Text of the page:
The poster for Call Me is full of sexy promises. It prominently displays a dame’s gorgeous gams, one bent and one elevated. Both are wrapped in a long, curly telephone cord that salaciously travels the length of female real estate. The eyes can’t help but traverse that cord. Into the poster it comes, going around the calf and across the thigh. It ventures between the bend behind the knee that no lover should ignore before making its exit over the ankle and dangerously close to an elevated high-heel shoe. Positioned between the legs is a pink switchblade and the orange from which it has just carved a small, obscene sliver. This juicy fruit is positioned so the viewer can see the suggestive slit in it. “Her fantasies can be fatal,” the tagline warns, reminding us that nobody can enjoy fucking without consequence in American cinematic smut. The title, complete with punctuation, beckons the horny reader with its bold, typewritten font: “Call me.” Naughtiness should ensue if you obey, n’est-ce pas?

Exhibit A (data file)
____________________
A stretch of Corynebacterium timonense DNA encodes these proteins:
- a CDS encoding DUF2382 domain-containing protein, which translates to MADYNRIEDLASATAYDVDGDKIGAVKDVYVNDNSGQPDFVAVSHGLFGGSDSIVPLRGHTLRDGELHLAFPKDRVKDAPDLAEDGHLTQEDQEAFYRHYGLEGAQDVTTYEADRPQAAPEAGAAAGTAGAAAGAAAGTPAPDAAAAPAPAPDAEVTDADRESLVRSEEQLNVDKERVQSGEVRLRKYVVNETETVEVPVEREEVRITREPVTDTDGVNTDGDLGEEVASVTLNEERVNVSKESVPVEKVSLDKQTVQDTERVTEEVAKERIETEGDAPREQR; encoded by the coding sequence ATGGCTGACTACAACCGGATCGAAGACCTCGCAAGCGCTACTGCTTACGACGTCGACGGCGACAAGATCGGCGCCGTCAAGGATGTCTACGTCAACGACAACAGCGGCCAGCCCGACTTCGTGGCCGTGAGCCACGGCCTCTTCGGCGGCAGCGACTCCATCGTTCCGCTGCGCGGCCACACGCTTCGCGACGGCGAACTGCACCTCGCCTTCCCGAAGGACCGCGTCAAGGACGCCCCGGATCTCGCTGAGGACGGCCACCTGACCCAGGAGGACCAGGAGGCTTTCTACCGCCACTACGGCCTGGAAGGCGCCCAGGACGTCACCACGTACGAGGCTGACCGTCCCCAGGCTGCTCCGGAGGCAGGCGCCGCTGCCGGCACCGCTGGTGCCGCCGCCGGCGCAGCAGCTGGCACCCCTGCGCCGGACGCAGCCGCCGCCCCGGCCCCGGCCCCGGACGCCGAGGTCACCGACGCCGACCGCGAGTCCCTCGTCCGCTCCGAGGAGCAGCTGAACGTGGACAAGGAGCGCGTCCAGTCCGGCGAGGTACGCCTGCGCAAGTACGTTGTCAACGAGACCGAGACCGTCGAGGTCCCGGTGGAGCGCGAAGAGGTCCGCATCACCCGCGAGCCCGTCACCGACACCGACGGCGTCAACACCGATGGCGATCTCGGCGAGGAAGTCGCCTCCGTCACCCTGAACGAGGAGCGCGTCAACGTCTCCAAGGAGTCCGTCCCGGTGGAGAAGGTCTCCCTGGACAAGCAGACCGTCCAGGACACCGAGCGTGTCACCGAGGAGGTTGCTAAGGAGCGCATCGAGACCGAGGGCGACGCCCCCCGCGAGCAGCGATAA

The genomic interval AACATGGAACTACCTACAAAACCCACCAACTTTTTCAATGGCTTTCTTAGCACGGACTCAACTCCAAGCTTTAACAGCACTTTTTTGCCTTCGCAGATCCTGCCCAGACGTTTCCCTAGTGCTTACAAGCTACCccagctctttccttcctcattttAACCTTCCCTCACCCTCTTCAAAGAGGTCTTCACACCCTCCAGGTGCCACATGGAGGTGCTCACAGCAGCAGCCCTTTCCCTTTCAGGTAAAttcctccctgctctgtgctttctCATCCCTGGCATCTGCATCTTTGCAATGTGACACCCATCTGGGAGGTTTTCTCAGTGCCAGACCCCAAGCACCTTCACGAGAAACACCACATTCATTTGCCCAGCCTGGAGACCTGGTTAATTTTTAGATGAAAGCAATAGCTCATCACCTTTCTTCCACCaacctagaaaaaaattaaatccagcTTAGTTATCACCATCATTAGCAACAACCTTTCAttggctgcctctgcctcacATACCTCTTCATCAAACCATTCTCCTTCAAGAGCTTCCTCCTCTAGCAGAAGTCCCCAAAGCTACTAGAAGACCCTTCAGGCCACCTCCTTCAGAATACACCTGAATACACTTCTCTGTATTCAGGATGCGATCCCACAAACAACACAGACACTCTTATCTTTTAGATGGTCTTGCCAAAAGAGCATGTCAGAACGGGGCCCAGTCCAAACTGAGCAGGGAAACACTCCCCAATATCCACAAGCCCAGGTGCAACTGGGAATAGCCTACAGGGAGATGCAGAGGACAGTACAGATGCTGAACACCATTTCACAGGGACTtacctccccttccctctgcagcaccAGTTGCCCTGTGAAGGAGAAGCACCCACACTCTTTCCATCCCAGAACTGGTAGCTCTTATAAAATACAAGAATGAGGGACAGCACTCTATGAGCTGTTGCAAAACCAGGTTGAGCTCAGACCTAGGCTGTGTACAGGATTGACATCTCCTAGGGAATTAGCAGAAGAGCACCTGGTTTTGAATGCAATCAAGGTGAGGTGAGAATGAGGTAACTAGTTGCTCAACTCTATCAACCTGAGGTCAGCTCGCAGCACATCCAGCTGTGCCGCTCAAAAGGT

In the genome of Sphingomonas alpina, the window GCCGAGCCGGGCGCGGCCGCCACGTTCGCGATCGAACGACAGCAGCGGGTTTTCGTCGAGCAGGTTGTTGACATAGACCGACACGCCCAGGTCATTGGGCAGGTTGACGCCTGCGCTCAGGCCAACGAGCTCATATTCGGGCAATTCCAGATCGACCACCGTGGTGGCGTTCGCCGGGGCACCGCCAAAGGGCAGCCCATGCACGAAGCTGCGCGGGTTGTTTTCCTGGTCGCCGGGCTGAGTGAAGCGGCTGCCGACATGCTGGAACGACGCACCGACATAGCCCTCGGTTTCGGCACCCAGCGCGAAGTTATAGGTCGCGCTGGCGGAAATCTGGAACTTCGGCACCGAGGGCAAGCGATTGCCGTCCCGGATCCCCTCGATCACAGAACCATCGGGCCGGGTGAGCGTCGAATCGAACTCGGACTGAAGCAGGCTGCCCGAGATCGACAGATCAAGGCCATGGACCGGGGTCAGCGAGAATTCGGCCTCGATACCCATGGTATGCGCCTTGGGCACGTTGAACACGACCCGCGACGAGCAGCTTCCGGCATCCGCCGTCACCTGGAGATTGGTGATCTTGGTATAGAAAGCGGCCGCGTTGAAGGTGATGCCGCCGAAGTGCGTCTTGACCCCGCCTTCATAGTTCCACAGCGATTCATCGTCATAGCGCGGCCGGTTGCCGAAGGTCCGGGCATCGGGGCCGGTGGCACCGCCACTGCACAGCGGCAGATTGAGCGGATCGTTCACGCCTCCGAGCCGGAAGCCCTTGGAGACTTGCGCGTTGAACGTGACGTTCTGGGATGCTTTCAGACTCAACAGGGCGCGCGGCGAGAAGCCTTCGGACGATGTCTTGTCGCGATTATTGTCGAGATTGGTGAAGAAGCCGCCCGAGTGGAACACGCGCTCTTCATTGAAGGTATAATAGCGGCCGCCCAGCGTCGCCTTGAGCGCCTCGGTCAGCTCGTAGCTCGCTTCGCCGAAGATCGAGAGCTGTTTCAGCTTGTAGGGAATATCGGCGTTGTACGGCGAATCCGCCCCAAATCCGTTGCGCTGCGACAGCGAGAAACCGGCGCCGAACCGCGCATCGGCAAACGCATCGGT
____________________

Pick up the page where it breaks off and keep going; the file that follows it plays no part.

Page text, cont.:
By now, you should know that such advertising tawdriness can only lead to tears of disappointment. Call Me is a wrong number on all accounts. It plays as if someone saw the poster and, inspired by its visual elements, wrote a terrible screenplay. The title should have been Call Me: Based on the Poster Pushed by Sapphire, the Vestron Pictures Marketing Lady. You can almost hear the director, Sollace Mitchell, yelling, “Don’t forget the orange!” to screenwriter Karyn Kay. That orange is the only memorable aspect of the film. Since it plays a dirty, yet crucial role, I will gleefully spoil its appearance for you later.